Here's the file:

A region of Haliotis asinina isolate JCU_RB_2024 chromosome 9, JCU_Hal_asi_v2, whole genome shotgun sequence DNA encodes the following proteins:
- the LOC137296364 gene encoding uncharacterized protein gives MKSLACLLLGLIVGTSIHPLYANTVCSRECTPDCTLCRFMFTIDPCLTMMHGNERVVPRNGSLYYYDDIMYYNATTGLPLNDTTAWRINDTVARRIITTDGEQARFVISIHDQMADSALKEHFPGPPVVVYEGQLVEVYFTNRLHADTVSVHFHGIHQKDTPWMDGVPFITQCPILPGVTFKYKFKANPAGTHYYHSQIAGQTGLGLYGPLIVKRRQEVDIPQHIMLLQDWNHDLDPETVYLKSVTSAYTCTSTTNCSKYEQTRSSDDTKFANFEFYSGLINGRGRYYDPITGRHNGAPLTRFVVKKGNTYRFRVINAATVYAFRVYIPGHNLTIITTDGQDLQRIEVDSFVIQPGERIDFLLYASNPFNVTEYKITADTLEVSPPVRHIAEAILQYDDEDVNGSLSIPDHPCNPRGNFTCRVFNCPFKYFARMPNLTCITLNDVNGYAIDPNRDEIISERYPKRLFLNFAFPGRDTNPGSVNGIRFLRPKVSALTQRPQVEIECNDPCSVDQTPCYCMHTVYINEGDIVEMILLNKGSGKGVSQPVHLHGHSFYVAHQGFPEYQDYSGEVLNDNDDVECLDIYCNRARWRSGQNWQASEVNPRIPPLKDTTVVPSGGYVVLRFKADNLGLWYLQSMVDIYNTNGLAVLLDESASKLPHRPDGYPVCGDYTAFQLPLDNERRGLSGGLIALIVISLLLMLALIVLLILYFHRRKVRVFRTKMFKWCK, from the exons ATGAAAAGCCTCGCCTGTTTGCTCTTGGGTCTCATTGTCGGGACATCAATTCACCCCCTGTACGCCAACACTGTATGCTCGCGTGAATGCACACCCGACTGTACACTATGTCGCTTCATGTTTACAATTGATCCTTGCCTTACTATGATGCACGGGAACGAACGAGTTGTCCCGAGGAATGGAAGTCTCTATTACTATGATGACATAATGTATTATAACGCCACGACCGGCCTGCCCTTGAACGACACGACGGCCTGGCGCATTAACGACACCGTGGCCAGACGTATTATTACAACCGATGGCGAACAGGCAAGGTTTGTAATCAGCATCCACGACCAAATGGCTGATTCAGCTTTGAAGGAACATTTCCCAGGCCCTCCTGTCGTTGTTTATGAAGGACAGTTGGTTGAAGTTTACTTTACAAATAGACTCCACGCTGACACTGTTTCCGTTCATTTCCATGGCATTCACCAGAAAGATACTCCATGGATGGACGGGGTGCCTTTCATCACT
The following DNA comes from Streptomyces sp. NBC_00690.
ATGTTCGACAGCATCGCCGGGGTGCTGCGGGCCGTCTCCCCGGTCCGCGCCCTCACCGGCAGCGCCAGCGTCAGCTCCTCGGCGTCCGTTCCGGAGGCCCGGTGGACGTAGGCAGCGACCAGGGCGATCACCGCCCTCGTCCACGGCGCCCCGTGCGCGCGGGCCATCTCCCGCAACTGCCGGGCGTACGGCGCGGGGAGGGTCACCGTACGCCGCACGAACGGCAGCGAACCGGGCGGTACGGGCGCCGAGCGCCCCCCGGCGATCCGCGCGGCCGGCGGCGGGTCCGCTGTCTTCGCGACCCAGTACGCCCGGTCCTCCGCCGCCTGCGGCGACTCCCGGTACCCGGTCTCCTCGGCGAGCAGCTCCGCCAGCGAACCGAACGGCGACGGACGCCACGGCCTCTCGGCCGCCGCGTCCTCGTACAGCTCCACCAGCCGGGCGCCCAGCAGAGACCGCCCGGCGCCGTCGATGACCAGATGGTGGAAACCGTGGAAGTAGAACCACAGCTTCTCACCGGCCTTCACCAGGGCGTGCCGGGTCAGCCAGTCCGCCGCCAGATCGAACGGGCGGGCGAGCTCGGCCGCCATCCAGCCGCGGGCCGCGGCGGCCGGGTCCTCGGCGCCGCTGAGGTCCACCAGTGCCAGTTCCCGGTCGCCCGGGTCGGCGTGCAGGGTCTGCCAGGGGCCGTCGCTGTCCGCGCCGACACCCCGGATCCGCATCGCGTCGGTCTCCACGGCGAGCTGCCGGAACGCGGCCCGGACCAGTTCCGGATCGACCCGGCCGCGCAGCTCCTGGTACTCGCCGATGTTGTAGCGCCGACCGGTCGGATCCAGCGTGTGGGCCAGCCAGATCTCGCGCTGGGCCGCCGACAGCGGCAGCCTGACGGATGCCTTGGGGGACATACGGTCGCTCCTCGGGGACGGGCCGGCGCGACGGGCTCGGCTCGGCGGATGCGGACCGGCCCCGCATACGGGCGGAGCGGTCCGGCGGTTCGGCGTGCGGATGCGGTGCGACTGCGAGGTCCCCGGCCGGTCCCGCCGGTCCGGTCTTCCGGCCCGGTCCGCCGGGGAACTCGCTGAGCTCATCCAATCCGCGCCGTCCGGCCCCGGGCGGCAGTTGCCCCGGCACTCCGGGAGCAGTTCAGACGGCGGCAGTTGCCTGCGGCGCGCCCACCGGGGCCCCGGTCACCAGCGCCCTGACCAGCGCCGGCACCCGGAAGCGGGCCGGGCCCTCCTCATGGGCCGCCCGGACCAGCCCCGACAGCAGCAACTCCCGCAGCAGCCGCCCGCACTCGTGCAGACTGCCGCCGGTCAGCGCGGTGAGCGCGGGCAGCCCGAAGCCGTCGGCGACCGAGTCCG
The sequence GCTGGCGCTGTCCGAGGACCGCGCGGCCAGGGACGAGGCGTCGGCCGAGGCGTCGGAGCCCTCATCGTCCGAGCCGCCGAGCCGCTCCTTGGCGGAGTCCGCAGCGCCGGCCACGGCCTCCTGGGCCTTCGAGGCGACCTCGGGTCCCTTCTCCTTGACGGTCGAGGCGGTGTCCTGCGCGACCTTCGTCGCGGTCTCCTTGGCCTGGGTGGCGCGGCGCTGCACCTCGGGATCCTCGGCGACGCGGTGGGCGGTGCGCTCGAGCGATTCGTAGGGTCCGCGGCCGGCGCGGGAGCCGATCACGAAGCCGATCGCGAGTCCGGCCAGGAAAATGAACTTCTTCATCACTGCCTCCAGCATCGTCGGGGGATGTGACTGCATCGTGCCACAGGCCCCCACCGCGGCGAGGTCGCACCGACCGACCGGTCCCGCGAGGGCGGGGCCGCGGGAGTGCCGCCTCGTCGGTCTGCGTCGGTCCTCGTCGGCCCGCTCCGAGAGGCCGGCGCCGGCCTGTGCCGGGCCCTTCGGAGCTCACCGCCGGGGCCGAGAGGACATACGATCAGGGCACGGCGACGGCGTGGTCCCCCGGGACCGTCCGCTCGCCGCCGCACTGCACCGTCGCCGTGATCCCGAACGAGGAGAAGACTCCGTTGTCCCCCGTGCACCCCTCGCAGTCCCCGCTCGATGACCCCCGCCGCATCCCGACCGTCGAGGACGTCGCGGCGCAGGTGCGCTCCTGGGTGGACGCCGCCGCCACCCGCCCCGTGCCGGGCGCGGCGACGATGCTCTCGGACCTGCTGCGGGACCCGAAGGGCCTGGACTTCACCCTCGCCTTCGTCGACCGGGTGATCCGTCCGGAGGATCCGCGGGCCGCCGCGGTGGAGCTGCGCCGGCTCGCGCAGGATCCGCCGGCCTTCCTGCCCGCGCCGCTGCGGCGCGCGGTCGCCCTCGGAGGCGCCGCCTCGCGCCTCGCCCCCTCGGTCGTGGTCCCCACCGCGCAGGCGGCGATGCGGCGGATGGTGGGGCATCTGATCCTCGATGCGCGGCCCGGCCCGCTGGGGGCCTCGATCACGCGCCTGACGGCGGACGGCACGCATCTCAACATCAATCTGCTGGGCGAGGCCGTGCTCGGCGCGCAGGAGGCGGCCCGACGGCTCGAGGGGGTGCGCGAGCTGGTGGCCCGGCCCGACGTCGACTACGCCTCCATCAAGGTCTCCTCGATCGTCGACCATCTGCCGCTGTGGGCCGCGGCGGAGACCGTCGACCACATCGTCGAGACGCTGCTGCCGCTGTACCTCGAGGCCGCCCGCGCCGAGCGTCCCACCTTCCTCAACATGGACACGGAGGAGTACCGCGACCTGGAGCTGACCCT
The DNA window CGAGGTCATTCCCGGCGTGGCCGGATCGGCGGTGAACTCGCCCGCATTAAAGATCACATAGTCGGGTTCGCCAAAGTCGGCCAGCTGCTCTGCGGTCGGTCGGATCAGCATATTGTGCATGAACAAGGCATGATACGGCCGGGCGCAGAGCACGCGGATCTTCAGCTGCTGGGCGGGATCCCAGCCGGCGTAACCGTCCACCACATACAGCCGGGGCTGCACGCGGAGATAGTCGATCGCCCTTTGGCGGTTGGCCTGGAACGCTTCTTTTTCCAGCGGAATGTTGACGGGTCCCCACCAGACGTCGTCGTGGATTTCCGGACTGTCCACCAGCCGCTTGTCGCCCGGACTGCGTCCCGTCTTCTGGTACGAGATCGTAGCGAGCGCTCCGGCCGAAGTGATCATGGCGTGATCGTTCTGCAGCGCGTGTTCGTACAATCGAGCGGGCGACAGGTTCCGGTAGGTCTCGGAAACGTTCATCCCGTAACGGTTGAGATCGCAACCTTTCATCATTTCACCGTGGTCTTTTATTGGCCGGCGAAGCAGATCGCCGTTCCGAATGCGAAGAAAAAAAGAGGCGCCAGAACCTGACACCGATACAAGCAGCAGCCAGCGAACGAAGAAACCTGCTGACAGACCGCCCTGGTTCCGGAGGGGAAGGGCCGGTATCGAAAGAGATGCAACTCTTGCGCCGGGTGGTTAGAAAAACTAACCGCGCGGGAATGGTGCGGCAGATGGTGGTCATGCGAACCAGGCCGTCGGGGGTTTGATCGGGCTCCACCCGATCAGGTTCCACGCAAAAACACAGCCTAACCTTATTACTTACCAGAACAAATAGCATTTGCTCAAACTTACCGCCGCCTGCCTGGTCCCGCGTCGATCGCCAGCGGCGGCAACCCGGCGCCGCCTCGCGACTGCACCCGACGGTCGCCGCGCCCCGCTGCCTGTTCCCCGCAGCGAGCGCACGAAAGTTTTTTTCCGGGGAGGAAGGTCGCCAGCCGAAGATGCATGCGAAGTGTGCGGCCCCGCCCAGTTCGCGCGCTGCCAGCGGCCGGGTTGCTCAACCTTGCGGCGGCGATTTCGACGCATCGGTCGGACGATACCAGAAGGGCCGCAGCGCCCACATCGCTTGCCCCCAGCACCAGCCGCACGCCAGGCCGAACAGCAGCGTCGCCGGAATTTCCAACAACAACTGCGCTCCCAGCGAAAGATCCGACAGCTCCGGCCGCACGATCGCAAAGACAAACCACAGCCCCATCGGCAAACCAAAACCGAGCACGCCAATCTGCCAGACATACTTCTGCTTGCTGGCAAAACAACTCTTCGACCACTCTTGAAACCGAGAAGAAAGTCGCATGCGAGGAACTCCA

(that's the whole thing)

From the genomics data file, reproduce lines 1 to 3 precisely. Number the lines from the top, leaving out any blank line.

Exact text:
A region of Haliotis asinina isolate JCU_RB_2024 chromosome 9, JCU_Hal_asi_v2, whole genome shotgun sequence DNA encodes the following proteins:
- the LOC137296364 gene encoding uncharacterized protein gives MKSLACLLLGLIVGTSIHPLYANTVCSRECTPDCTLCRFMFTIDPCLTMMHGNERVVPRNGSLYYYDDIMYYNATTGLPLNDTTAWRINDTVARRIITTDGEQARFVISIHDQMADSALKEHFPGPPVVVYEGQLVEVYFTNRLHADTVSVHFHGIHQKDTPWMDGVPFITQCPILPGVTFKYKFKANPAGTHYYHSQIAGQTGLGLYGPLIVKRRQEVDIPQHIMLLQDWNHDLDPETVYLKSVTSAYTCTSTTNCSKYEQTRSSDDTKFANFEFYSGLINGRGRYYDPITGRHNGAPLTRFVVKKGNTYRFRVINAATVYAFRVYIPGHNLTIITTDGQDLQRIEVDSFVIQPGERIDFLLYASNPFNVTEYKITADTLEVSPPVRHIAEAILQYDDEDVNGSLSIPDHPCNPRGNFTCRVFNCPFKYFARMPNLTCITLNDVNGYAIDPNRDEIISERYPKRLFLNFAFPGRDTNPGSVNGIRFLRPKVSALTQRPQVEIECNDPCSVDQTPCYCMHTVYINEGDIVEMILLNKGSGKGVSQPVHLHGHSFYVAHQGFPEYQDYSGEVLNDNDDVECLDIYCNRARWRSGQNWQASEVNPRIPPLKDTTVVPSGGYVVLRFKADNLGLWYLQSMVDIYNTNGLAVLLDESASKLPHRPDGYPVCGDYTAFQLPLDNERRGLSGGLIALIVISLLLMLALIVLLILYFHRRKVRVFRTKMFKWCK, from the exons ATGAAAAGCCTCGCCTGTTTGCTCTTGGGTCTCATTGTCGGGACATCAATTCACCCCCTGTACGCCAACACTGTATGCTCGCGTGAATGCACACCCGACTGTACACTATGTCGCTTCATGTTTACAATTGATCCTTGCCTTACTATGATGCACGGGAACGAACGAGTTGTCCCGAGGAATGGAAGTCTCTATTACTATGATGACATAATGTATTATAACGCCACGACCGGCCTGCCCTTGAACGACACGACGGCCTGGCGCATTAACGACACCGTGGCCAGACGTATTATTACAACCGATGGCGAACAGGCAAGGTTTGTAATCAGCATCCACGACCAAATGGCTGATTCAGCTTTGAAGGAACATTTCCCAGGCCCTCCTGTCGTTGTTTATGAAGGACAGTTGGTTGAAGTTTACTTTACAAATAGACTCCACGCTGACACTGTTTCCGTTCATTTCCATGGCATTCACCAGAAAGATACTCCATGGATGGACGGGGTGCCTTTCATCACT
The following DNA comes from Streptomyces sp. NBC_00690.